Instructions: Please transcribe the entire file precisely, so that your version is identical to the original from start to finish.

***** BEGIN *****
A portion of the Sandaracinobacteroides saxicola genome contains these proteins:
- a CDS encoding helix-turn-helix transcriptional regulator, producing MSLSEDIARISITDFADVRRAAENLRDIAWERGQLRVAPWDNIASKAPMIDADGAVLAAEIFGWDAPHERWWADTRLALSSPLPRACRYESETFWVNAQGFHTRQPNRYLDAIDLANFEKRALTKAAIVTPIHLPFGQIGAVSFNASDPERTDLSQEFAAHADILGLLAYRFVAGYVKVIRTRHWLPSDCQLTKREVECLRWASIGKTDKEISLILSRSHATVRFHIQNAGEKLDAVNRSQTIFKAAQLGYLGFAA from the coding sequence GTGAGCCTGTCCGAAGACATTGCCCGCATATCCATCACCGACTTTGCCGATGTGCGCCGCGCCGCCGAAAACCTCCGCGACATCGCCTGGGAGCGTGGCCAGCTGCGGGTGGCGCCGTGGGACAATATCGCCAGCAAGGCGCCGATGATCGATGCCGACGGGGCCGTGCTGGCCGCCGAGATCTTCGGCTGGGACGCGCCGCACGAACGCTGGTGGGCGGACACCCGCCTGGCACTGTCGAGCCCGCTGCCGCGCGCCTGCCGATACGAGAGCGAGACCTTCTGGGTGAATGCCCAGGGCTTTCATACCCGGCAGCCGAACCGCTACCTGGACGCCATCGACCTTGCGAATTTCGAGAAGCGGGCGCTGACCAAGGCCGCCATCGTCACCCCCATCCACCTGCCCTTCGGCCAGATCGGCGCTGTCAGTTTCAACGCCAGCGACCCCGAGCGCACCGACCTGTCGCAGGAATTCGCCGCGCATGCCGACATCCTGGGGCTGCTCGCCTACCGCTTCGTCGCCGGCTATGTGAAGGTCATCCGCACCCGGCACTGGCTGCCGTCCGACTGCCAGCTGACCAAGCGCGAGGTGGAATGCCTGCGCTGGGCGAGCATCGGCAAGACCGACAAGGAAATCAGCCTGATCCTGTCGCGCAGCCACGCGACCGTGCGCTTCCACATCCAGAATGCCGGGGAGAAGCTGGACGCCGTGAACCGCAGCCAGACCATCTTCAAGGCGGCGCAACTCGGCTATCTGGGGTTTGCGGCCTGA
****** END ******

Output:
A portion of the Sandaracinobacteroides saxicola genome contains these proteins:
- a CDS encoding helix-turn-helix transcriptional regulator, producing MSLSEDIARISITDFADVRRAAENLRDIAWERGQLRVAPWDNIASKAPMIDADGAVLAAEIFGWDAPHERWWADTRLALSSPLPRACRYESETFWVNAQGFHTRQPNRYLDAIDLANFEKRALTKAAIVTPIHLPFGQIGAVSFNASDPERTDLSQEFAAHADILGLLAYRFVAGYVKVIRTRHWLPSDCQLTKREVECLRWASIGKTDKEISLILSRSHATVRFHIQNAGEKLDAVNRSQTIFKAAQLGYLGFAA from the coding sequence GTGAGCCTGTCCGAAGACATTGCCCGCATATCCATCACCGACTTTGCCGATGTGCGCCGCGCCGCCGAAAACCTCCGCGACATCGCCTGGGAGCGTGGCCAGCTGCGGGTGGCGCCGTGGGACAATATCGCCAGCAAGGCGCCGATGATCGATGCCGACGGGGCCGTGCTGGCCGCCGAGATCTTCGGCTGGGACGCGCCGCACGAACGCTGGTGGGCGGACACCCGCCTGGCACTGTCGAGCCCGCTGCCGCGCGCCTGCCGATACGAGAGCGAGACCTTCTGGGTGAATGCCCAGGGCTTTCATACCCGGCAGCCGAACCGCTACCTGGACGCCATCGACCTTGCGAATTTCGAGAAGCGGGCGCTGACCAAGGCCGCCATCGTCACCCCCATCCACCTGCCCTTCGGCCAGATCGGCGCTGTCAGTTTCAACGCCAGCGACCCCGAGCGCACCGACCTGTCGCAGGAATTCGCCGCGCATGCCGACATCCTGGGGCTGCTCGCCTACCGCTTCGTCGCCGGCTATGTGAAGGTCATCCGCACCCGGCACTGGCTGCCGTCCGACTGCCAGCTGACCAAGCGCGAGGTGGAATGCCTGCGCTGGGCGAGCATCGGCAAGACCGACAAGGAAATCAGCCTGATCCTGTCGCGCAGCCACGCGACCGTGCGCTTCCACATCCAGAATGCCGGGGAGAAGCTGGACGCCGTGAACCGCAGCCAGACCATCTTCAAGGCGGCGCAACTCGGCTATCTGGGGTTTGCGGCCTGA